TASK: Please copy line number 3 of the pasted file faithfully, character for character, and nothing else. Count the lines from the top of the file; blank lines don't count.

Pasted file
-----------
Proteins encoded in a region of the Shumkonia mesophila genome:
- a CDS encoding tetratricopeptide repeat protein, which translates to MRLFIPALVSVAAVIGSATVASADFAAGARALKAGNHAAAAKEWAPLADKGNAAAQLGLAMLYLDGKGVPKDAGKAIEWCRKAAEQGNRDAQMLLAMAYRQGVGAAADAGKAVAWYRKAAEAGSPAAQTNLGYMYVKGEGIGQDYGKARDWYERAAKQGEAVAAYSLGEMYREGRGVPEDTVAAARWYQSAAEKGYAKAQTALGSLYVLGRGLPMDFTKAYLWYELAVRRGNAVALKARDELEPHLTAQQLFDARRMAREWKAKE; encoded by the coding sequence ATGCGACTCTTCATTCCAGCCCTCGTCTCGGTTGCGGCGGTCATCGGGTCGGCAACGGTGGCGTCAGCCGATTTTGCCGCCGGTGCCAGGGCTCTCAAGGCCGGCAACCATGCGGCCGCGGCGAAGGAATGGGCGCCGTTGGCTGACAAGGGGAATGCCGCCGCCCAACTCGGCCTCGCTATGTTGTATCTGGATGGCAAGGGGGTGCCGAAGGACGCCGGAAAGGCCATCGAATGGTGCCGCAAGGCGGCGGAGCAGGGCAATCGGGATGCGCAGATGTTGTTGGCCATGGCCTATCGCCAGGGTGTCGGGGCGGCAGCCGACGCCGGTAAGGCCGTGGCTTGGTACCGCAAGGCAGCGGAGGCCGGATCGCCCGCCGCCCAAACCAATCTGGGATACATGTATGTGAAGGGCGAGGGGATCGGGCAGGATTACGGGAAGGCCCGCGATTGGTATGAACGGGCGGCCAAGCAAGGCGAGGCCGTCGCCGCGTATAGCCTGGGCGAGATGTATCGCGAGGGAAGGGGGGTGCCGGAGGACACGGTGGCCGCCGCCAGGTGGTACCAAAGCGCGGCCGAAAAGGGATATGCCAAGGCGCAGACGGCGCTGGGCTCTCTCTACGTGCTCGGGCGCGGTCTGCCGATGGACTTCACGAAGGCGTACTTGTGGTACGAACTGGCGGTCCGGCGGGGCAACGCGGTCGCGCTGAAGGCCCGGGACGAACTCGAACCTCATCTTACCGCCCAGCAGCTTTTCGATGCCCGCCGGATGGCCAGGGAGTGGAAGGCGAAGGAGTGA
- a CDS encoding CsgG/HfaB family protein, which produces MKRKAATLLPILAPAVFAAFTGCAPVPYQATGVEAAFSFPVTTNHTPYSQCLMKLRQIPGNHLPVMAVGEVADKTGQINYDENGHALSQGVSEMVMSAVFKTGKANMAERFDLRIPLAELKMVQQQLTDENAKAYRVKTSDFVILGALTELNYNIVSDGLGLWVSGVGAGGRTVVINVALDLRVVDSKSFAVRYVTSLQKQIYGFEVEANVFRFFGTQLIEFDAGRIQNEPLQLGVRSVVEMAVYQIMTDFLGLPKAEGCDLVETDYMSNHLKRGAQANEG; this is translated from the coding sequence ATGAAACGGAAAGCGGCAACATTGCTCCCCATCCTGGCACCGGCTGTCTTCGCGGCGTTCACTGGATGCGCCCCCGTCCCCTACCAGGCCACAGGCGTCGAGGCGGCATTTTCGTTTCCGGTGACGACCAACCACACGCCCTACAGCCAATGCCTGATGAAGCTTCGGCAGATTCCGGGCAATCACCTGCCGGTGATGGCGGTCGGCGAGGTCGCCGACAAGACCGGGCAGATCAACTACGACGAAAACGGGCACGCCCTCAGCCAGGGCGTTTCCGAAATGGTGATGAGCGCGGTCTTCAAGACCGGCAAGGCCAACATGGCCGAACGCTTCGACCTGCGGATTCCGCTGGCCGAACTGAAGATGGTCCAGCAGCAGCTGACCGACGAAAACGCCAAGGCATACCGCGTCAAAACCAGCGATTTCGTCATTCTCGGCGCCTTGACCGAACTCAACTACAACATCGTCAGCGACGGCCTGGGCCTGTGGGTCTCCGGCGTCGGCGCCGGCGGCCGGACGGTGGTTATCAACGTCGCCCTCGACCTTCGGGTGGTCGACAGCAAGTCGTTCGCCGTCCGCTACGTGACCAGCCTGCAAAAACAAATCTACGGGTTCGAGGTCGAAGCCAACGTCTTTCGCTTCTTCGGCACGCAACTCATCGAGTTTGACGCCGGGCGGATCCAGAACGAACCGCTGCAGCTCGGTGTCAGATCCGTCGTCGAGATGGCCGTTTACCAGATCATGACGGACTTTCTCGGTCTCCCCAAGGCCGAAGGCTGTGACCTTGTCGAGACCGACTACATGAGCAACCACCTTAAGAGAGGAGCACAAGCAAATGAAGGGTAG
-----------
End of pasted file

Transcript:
- a CDS encoding CsgG/HfaB family protein, which produces MKRKAATLLPILAPAVFAAFTGCAPVPYQATGVEAAFSFPVTTNHTPYSQCLMKLRQIPGNHLPVMAVGEVADKTGQINYDENGHALSQGVSEMVMSAVFKTGKANMAERFDLRIPLAELKMVQQQLTDENAKAYRVKTSDFVILGALTELNYNIVSDGLGLWVSGVGAGGRTVVINVALDLRVVDSKSFAVRYVTSLQKQIYGFEVEANVFRFFGTQLIEFDAGRIQNEPLQLGVRSVVEMAVYQIMTDFLGLPKAEGCDLVETDYMSNHLKRGAQANEG; this is translated from the coding sequence ATGAAACGGAAAGCGGCAACATTGCTCCCCATCCTGGCACCGGCTGTCTTCGCGGCGTTCACTGGATGCGCCCCCGTCCCCTACCAGGCCACAGGCGTCGAGGCGGCATTTTCGTTTCCGGTGACGACCAACCACACGCCCTACAGCCAATGCCTGATGAAGCTTCGGCAGATTCCGGGCAATCACCTGCCGGTGATGGCGGTCGGCGAGGTCGCCGACAAGACCGGGCAGATCAACTACGACGAAAACGGGCACGCCCTCAGCCAGGGCGTTTCCGAAATGGTGATGAGCGCGGTCTTCAAGACCGGCAAGGCCAACATGGCCGAACGCTTCGACCTGCGGATTCCGCTGGCCGAACTGAAGATGGTCCAGCAGCAGCTGACCGACGAAAACGCCAAGGCATACCGCGTCAAAACCAGCGATTTCGTCATTCTCGGCGCCTTGACCGAACTCAACTACAACATCGTCAGCGACGGCCTGGGCCTGTGGGTCTCCGGCGTCGGCGCCGGCGGCCGGACGGTGGTTATCAACGTCGCCCTCGACCTTCGGGTGGTCGACAGCAAGTCGTTCGCCGTCCGCTACGTGACCAGCCTGCAAAAACAAATCTACGGGTTCGAGGTCGAAGCCAACGTCTTTCGCTTCTTCGGCACGCAACTCATCGAGTTTGACGCCGGGCGGATCCAGAACGAACCGCTGCAGCTCGGTGTCAGATCCGTCGTCGAGATGGCCGTTTACCAGATCATGACGGACTTTCTCGGTCTCCCCAAGGCCGAAGGCTGTGACCTTGTCGAGACCGACTACATGAGCAACCACCTTAAGAGAGGAGCACAAGCAAATGAAGGGTAG